That teacher will avoid his high-achiever students get bored and dull. So returning to the first premise I said something about on this post, he will empathize with his students. Oh, and he will be able to recognize any possible bullying attempt. / Photo from: people-happy-cheering bachflowerssingapore wordpress com

Friday, February 10, 2017

3086. No Anxiety in Our Classes Please

Second or foreign classes by nature are mixed-ability ones and have different communicative levels, maybe pretty different ones... It’s something I see every day. And the teacher shouldn’t confine his or her teaching to either high-achievers or low-achievers. Let’s think of it, because this is paramount.
What to do? Maybe teach at different levels, combining two kinds of levels… which isn’t simple but we could try it. So the point isn’t confining to teaching high-achievers or low-achievers.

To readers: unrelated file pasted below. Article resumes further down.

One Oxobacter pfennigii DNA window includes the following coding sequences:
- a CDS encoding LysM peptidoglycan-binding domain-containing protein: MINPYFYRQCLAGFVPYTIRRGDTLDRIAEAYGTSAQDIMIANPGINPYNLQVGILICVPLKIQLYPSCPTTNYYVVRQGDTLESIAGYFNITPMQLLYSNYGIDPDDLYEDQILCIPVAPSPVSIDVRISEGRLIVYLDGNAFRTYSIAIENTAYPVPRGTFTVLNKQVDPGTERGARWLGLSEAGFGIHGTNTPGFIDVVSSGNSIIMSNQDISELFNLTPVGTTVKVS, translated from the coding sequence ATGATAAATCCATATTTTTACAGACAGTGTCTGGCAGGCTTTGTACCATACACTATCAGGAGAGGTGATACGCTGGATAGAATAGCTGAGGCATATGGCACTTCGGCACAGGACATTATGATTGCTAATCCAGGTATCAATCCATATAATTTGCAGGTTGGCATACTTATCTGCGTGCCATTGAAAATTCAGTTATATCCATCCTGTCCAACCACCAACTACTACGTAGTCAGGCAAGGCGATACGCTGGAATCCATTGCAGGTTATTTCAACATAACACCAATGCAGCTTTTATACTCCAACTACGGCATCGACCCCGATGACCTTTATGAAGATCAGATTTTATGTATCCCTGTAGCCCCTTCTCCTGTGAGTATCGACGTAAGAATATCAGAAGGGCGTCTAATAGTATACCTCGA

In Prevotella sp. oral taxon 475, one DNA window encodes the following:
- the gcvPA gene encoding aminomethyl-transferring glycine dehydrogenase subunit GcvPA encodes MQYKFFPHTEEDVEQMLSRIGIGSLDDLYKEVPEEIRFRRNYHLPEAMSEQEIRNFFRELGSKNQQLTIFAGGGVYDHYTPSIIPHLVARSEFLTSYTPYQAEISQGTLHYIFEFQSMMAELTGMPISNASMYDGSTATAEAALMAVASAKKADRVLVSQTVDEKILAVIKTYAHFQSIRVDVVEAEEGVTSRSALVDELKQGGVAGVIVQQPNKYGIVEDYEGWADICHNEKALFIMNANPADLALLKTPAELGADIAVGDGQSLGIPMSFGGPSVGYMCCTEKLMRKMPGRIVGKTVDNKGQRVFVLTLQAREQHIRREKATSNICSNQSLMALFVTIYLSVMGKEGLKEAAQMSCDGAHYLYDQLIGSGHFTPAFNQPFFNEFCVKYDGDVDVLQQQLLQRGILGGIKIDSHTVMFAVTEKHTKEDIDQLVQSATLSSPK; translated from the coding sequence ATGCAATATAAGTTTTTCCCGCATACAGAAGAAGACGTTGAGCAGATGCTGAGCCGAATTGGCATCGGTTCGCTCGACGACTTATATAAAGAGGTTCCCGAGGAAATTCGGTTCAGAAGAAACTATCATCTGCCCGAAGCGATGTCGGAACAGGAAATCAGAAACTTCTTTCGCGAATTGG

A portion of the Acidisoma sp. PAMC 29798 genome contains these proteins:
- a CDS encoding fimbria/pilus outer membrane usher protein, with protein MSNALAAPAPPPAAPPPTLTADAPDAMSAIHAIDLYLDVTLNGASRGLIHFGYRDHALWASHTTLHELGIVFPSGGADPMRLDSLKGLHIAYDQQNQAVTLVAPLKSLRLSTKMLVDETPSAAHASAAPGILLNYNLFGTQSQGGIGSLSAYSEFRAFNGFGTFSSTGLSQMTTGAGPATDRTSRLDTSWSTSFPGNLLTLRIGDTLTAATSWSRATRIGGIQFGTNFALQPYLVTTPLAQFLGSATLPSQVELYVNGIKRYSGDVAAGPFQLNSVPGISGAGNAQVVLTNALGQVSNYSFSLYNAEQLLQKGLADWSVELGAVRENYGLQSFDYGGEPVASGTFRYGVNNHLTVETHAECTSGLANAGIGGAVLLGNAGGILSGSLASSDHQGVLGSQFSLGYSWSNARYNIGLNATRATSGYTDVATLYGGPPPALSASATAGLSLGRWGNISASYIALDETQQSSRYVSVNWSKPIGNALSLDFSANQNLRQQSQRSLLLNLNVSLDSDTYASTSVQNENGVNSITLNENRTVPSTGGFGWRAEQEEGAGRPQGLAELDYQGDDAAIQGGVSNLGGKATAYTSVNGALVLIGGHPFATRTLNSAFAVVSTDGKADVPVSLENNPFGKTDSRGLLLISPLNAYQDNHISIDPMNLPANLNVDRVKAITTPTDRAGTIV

Even something nice we could try is for high-achievers to monitor or to explain things in English to low-achievers – English is our target tongue. The point is that we teachers should not teach and expect a level they cannot give: we teachers should be sowers of peace and joy, and not sowers of anxiety.
Something else which is quite educative for high-achievers and also makes them invest a nice effort is for them, as I said, to explain things in English to low-achievers, what do you think? Sometimes low-achievers would understand other high-achiever classmates better than us teachers! And alike, so as to finish, I would add that we should gently praise low-achievers or disruptive students when they hit the target on the center, when they give a nice answer or response! / Photo from: madre e hija discreame blogspot com. The picture is just a nice illustration.

Thursday, February 9, 2017

3085. When I Taught Young Kids

If you’re a children teacher plus a foreign or second language teacher I would tell you something indispensable to utilize at the classroom is realia. Real things or realia.